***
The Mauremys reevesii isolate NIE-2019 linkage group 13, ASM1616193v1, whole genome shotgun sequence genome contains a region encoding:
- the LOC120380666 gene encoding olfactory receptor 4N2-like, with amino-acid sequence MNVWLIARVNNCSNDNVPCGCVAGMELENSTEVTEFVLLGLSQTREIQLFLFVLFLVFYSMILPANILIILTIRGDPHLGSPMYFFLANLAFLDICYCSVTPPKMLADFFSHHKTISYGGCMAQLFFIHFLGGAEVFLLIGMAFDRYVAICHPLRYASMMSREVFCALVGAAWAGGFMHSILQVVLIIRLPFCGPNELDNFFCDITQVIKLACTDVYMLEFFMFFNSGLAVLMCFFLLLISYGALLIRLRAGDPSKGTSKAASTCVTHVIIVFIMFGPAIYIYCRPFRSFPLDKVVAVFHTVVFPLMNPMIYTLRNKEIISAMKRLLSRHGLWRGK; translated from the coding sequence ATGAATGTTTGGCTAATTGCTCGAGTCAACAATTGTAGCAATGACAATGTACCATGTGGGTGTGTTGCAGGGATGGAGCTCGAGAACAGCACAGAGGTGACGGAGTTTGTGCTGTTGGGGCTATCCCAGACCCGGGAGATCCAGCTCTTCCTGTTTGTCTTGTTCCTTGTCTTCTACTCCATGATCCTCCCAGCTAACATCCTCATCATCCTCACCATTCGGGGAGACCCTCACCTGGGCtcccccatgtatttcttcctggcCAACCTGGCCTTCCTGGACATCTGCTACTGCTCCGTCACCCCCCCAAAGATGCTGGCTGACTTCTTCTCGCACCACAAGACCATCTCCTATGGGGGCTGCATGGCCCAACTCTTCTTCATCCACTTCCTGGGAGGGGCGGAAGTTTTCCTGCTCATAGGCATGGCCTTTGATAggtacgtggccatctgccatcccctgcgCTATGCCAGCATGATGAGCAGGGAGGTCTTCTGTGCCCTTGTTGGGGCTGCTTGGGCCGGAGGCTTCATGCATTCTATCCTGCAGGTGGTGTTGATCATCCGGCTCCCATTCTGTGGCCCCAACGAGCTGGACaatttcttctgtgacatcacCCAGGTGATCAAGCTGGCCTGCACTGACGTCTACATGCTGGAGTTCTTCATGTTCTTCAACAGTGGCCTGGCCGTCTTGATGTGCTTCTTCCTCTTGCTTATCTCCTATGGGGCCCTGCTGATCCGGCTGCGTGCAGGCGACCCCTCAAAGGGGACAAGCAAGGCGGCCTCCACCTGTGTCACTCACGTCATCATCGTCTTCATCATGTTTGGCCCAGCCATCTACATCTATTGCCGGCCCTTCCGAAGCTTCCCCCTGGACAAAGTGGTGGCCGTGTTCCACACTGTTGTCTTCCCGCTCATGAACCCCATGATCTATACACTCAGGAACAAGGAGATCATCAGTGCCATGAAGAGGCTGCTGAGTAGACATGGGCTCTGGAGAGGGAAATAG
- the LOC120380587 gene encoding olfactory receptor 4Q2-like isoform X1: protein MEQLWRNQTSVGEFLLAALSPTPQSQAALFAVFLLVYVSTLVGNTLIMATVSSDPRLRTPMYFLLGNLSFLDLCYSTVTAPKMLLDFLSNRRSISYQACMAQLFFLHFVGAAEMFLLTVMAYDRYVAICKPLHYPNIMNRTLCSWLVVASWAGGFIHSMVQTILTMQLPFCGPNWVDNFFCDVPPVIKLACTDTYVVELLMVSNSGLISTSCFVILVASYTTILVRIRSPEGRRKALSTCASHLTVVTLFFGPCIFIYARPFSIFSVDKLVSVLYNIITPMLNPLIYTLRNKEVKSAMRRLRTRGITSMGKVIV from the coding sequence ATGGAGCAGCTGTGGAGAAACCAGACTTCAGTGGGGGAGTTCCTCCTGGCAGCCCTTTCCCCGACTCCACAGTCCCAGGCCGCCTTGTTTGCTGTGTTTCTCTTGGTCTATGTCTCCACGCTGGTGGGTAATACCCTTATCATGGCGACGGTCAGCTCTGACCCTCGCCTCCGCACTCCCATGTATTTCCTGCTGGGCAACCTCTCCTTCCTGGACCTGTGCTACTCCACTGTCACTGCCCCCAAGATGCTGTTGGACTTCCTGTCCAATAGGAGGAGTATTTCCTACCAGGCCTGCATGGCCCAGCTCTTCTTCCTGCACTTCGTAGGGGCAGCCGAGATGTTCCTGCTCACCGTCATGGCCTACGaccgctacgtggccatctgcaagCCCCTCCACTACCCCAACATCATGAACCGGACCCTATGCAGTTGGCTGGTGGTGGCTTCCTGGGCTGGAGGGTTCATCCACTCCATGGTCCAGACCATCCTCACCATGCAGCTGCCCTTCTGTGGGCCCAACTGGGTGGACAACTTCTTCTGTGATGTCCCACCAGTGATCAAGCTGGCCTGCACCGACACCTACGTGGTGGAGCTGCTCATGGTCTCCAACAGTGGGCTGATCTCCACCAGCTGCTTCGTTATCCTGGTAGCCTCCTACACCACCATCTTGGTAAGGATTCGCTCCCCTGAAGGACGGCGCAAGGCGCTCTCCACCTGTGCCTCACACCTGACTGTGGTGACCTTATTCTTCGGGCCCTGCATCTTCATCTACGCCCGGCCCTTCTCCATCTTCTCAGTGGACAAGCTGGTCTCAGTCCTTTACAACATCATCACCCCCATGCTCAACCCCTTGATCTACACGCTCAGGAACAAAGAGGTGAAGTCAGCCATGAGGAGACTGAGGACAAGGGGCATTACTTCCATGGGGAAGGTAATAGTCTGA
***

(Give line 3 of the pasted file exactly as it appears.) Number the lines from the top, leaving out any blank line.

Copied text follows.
- the LOC120380587 gene encoding olfactory receptor 4Q2-like isoform X1: protein MEQLWRNQTSVGEFLLAALSPTPQSQAALFAVFLLVYVSTLVGNTLIMATVSSDPRLRTPMYFLLGNLSFLDLCYSTVTAPKMLLDFLSNRRSISYQACMAQLFFLHFVGAAEMFLLTVMAYDRYVAICKPLHYPNIMNRTLCSWLVVASWAGGFIHSMVQTILTMQLPFCGPNWVDNFFCDVPPVIKLACTDTYVVELLMVSNSGLISTSCFVILVASYTTILVRIRSPEGRRKALSTCASHLTVVTLFFGPCIFIYARPFSIFSVDKLVSVLYNIITPMLNPLIYTLRNKEVKSAMRRLRTRGITSMGKVIV from the coding sequence ATGGAGCAGCTGTGGAGAAACCAGACTTCAGTGGGGGAGTTCCTCCTGGCAGCCCTTTCCCCGACTCCACAGTCCCAGGCCGCCTTGTTTGCTGTGTTTCTCTTGGTCTATGTCTCCACGCTGGTGGGTAATACCCTTATCATGGCGACGGTCAGCTCTGACCCTCGCCTCCGCACTCCCATGTATTTCCTGCTGGGCAACCTCTCCTTCCTGGACCTGTGCTACTCCACTGTCACTGCCCCCAAGATGCTGTTGGACTTCCTGTCCAATAGGAGGAGTATTTCCTACCAGGCCTGCATGGCCCAGCTCTTCTTCCTGCACTTCGTAGGGGCAGCCGAGATGTTCCTGCTCACCGTCATGGCCTACGaccgctacgtggccatctgcaagCCCCTCCACTACCCCAACATCATGAACCGGACCCTATGCAGTTGGCTGGTGGTGGCTTCCTGGGCTGGAGGGTTCATCCACTCCATGGTCCAGACCATCCTCACCATGCAGCTGCCCTTCTGTGGGCCCAACTGGGTGGACAACTTCTTCTGTGATGTCCCACCAGTGATCAAGCTGGCCTGCACCGACACCTACGTGGTGGAGCTGCTCATGGTCTCCAACAGTGGGCTGATCTCCACCAGCTGCTTCGTTATCCTGGTAGCCTCCTACACCACCATCTTGGTAAGGATTCGCTCCCCTGAAGGACGGCGCAAGGCGCTCTCCACCTGTGCCTCACACCTGACTGTGGTGACCTTATTCTTCGGGCCCTGCATCTTCATCTACGCCCGGCCCTTCTCCATCTTCTCAGTGGACAAGCTGGTCTCAGTCCTTTACAACATCATCACCCCCATGCTCAACCCCTTGATCTACACGCTCAGGAACAAAGAGGTGAAGTCAGCCATGAGGAGACTGAGGACAAGGGGCATTACTTCCATGGGGAAGGTAATAGTCTGA